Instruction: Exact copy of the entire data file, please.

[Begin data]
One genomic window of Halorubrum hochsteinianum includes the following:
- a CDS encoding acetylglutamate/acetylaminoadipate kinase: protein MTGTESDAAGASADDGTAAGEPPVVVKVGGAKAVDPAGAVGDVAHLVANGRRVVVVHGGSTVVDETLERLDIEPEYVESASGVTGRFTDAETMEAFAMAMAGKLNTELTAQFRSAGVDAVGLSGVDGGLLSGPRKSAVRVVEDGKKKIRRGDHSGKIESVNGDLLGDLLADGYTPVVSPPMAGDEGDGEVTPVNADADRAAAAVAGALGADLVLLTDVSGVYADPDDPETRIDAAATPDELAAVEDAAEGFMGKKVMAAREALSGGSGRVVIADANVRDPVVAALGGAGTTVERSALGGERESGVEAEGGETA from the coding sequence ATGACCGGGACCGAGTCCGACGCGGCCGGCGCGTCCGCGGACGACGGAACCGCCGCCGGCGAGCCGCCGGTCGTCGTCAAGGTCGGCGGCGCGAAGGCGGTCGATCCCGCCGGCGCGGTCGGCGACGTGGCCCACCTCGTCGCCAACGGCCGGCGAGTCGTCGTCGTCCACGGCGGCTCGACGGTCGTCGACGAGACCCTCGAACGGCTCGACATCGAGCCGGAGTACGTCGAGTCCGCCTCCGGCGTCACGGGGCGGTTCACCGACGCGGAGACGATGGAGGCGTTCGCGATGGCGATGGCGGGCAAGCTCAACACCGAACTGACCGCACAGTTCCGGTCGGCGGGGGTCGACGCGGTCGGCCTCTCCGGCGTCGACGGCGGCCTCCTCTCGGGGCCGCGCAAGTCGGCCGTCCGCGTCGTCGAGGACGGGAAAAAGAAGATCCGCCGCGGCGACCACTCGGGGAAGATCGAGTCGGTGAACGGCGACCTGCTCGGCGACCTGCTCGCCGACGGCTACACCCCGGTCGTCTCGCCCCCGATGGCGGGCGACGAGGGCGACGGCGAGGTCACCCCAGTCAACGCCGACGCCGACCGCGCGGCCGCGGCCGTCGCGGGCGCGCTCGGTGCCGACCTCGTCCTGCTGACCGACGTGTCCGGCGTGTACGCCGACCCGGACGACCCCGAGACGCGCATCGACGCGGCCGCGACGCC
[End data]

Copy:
One genomic window of Halorubrum hochsteinianum includes the following:
- a CDS encoding acetylglutamate/acetylaminoadipate kinase: protein MTGTESDAAGASADDGTAAGEPPVVVKVGGAKAVDPAGAVGDVAHLVANGRRVVVVHGGSTVVDETLERLDIEPEYVESASGVTGRFTDAETMEAFAMAMAGKLNTELTAQFRSAGVDAVGLSGVDGGLLSGPRKSAVRVVEDGKKKIRRGDHSGKIESVNGDLLGDLLADGYTPVVSPPMAGDEGDGEVTPVNADADRAAAAVAGALGADLVLLTDVSGVYADPDDPETRIDAAATPDELAAVEDAAEGFMGKKVMAAREALSGGSGRVVIADANVRDPVVAALGGAGTTVERSALGGERESGVEAEGGETA from the coding sequence ATGACCGGGACCGAGTCCGACGCGGCCGGCGCGTCCGCGGACGACGGAACCGCCGCCGGCGAGCCGCCGGTCGTCGTCAAGGTCGGCGGCGCGAAGGCGGTCGATCCCGCCGGCGCGGTCGGCGACGTGGCCCACCTCGTCGCCAACGGCCGGCGAGTCGTCGTCGTCCACGGCGGCTCGACGGTCGTCGACGAGACCCTCGAACGGCTCGACATCGAGCCGGAGTACGTCGAGTCCGCCTCCGGCGTCACGGGGCGGTTCACCGACGCGGAGACGATGGAGGCGTTCGCGATGGCGATGGCGGGCAAGCTCAACACCGAACTGACCGCACAGTTCCGGTCGGCGGGGGTCGACGCGGTCGGCCTCTCCGGCGTCGACGGCGGCCTCCTCTCGGGGCCGCGCAAGTCGGCCGTCCGCGTCGTCGAGGACGGGAAAAAGAAGATCCGCCGCGGCGACCACTCGGGGAAGATCGAGTCGGTGAACGGCGACCTGCTCGGCGACCTGCTCGCCGACGGCTACACCCCGGTCGTCTCGCCCCCGATGGCGGGCGACGAGGGCGACGGCGAGGTCACCCCAGTCAACGCCGACGCCGACCGCGCGGCCGCGGCCGTCGCGGGCGCGCTCGGTGCCGACCTCGTCCTGCTGACCGACGTGTCCGGCGTGTACGCCGACCCGGACGACCCCGAGACGCGCATCGACGCGGCCGCGACGCC